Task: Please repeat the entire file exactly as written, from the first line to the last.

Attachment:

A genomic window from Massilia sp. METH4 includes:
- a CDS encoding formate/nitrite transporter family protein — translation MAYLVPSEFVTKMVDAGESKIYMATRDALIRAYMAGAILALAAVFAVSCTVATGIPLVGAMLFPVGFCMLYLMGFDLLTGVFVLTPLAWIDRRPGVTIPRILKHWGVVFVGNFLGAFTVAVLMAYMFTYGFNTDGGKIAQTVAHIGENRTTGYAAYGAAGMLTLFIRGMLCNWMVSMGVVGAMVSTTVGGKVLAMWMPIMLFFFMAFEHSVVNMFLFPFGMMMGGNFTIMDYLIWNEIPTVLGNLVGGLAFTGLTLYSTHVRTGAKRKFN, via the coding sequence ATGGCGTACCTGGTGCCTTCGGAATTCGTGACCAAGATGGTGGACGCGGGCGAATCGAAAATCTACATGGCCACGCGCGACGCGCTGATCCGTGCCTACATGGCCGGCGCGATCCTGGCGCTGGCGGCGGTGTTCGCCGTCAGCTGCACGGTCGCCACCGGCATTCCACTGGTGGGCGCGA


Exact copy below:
A genomic window from Massilia sp. METH4 includes:
- a CDS encoding formate/nitrite transporter family protein — translation MAYLVPSEFVTKMVDAGESKIYMATRDALIRAYMAGAILALAAVFAVSCTVATGIPLVGAMLFPVGFCMLYLMGFDLLTGVFVLTPLAWIDRRPGVTIPRILKHWGVVFVGNFLGAFTVAVLMAYMFTYGFNTDGGKIAQTVAHIGENRTTGYAAYGAAGMLTLFIRGMLCNWMVSMGVVGAMVSTTVGGKVLAMWMPIMLFFFMAFEHSVVNMFLFPFGMMMGGNFTIMDYLIWNEIPTVLGNLVGGLAFTGLTLYSTHVRTGAKRKFN, via the coding sequence ATGGCGTACCTGGTGCCTTCGGAATTCGTGACCAAGATGGTGGACGCGGGCGAATCGAAAATCTACATGGCCACGCGCGACGCGCTGATCCGTGCCTACATGGCCGGCGCGATCCTGGCGCTGGCGGCGGTGTTCGCCGTCAGCTGCACGGTCGCCACCGGCATTCCACTGGTGGGCGCGA